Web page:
Development and Validation of a Daily Habit Scale

Front Neurosci. 2022 Jul 6:16:880023. doi: 10.3389/fnins.2022.880023. eCollection 2022.

Abstract

Habits are defined as automatic behaviours triggered by cues and performed without awareness. They are difficult to control and mentally efficient, which contrasts with goal-directed behaviour, which is characterised by active thought, high computational effort, and the ability to modify this behaviour in response to a changing environment and contextual demands. Habits are not only defined by the frequency with which a behaviour is performed but represent a complex construct that also includes the strength and automaticity of the habitual behaviour. We report here the development and validation of a Daily Habit Scale (DHS) to assess the frequency, automaticity, and strength of daily habits in healthy individuals. Item reduction based on factor analysis resulted in a scale with 38 items grouped into eight factors explaining 52.91% of the variance. The DHS showed very good internal consistency (Cronbach alpha = 0.738) and test-retest reliability (Intraclass correlation coefficient = 0.892, p<0.001) as well as convergent and divergent reliability compared to other scales measuring habits. We found a significant effect of age, gender, anxiety, and depression on the DHS. Considering certain limitations of the DHS, such as not considering the context of performance of habits, and the absence of certain items, such as transportation use, the results of this study suggest that DHS is a reliable and valid measure of daily habits that can be used by both clinicians and researchers as a measure of daily habits.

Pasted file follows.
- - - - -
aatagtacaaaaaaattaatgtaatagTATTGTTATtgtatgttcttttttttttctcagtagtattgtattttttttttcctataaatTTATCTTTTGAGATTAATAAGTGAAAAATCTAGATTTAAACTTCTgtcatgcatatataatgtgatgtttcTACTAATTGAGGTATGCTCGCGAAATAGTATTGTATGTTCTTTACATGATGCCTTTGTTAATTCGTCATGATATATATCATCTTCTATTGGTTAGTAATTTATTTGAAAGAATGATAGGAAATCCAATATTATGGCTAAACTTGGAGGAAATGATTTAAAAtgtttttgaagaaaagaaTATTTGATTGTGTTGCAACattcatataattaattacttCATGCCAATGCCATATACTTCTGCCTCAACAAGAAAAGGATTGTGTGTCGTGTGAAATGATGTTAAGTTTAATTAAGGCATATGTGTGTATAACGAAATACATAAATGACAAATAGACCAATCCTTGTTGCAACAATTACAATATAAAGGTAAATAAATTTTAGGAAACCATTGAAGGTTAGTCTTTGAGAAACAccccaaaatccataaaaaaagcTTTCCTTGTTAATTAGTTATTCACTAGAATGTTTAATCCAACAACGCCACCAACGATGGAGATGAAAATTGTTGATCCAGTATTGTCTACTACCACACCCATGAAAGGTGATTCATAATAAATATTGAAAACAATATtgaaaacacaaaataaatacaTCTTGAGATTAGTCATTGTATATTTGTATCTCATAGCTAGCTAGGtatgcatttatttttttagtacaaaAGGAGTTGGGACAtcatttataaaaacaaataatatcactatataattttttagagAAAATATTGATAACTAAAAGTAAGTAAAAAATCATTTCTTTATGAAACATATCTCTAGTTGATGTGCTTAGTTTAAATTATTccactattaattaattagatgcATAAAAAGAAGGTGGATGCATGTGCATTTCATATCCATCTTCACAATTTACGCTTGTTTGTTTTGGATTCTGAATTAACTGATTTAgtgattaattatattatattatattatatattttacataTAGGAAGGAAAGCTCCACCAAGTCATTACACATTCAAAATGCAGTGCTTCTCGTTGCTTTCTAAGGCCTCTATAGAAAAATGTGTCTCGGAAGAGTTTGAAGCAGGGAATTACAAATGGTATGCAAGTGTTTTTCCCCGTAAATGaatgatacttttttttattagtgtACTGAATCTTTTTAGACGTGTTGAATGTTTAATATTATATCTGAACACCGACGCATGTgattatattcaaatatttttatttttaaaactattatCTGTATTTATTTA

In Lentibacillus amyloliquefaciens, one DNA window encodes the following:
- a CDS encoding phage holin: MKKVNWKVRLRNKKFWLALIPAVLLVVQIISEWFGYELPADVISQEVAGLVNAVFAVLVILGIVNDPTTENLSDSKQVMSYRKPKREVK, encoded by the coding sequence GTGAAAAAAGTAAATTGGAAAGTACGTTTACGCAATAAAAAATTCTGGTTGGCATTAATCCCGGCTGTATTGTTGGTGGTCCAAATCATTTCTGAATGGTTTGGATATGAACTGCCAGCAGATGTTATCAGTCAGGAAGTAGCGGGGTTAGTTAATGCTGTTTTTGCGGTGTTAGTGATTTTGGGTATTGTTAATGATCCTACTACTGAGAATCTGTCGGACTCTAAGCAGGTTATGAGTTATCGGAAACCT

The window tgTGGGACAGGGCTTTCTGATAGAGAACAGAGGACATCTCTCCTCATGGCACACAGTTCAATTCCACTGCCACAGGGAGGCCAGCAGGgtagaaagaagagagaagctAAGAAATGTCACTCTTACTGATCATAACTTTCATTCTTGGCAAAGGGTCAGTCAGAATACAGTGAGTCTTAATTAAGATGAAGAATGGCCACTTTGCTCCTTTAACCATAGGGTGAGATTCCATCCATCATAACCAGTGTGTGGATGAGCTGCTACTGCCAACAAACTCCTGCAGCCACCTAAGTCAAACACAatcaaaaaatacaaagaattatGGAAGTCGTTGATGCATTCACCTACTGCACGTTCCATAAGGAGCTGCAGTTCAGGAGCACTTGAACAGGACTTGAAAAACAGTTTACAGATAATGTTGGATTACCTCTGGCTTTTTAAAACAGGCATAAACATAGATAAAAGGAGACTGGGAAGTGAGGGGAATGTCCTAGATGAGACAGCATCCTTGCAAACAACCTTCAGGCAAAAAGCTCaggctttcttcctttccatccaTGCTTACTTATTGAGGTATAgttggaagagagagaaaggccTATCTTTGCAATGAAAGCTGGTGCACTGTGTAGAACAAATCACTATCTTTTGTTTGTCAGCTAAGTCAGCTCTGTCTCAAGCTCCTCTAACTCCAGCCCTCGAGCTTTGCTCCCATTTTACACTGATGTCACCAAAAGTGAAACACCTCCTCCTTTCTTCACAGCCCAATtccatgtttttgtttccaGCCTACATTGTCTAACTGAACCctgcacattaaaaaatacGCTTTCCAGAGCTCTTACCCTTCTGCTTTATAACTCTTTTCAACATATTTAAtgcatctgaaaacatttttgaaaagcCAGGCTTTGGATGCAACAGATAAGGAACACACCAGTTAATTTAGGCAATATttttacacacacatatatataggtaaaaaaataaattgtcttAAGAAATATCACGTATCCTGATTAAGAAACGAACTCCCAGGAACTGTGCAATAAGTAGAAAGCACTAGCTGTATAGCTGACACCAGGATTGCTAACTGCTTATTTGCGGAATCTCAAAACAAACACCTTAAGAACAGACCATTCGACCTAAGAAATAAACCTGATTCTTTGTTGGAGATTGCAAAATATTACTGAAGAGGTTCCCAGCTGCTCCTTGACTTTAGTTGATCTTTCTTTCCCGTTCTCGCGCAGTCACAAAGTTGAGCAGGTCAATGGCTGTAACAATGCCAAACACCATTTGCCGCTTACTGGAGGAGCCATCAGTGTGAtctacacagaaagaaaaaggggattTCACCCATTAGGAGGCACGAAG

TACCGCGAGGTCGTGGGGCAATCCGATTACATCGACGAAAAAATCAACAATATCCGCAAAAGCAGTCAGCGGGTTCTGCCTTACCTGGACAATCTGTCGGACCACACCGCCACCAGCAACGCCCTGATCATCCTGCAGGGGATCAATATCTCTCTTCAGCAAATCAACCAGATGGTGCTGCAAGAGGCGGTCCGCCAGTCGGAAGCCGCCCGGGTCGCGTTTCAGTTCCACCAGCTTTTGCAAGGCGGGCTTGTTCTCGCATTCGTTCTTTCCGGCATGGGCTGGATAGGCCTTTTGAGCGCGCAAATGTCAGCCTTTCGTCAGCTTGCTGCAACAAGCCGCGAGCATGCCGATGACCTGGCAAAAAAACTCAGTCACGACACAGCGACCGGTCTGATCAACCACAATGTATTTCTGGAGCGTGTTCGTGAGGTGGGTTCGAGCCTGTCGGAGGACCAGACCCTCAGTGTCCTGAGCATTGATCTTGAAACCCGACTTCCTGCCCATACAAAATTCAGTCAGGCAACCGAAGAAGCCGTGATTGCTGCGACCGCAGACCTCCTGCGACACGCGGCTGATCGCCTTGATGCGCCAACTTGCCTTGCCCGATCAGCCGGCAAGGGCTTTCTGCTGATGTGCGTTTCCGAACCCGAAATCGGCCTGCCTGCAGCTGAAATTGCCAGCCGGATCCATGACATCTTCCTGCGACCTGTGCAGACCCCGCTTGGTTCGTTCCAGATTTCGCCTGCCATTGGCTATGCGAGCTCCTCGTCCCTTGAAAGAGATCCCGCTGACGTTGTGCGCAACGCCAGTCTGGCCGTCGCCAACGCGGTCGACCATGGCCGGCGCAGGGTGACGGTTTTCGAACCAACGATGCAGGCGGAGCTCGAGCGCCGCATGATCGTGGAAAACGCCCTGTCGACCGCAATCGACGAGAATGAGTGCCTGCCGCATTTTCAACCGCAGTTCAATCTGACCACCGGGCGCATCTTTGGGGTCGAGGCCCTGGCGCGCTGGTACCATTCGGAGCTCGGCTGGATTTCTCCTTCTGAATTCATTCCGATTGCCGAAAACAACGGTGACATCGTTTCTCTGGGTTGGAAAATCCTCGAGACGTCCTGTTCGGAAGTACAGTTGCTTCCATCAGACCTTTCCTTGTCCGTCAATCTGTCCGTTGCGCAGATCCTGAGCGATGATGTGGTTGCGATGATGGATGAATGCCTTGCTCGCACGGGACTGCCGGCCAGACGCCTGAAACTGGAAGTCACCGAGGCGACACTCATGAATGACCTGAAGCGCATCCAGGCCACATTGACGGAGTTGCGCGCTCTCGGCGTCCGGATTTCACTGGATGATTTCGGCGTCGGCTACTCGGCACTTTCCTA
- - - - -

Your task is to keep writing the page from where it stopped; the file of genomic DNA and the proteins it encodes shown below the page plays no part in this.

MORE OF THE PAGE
Keywords: cortico-basal ganglia-thalamo cortical loops; daily habits scale; habit formation; habitual behaviour; validation.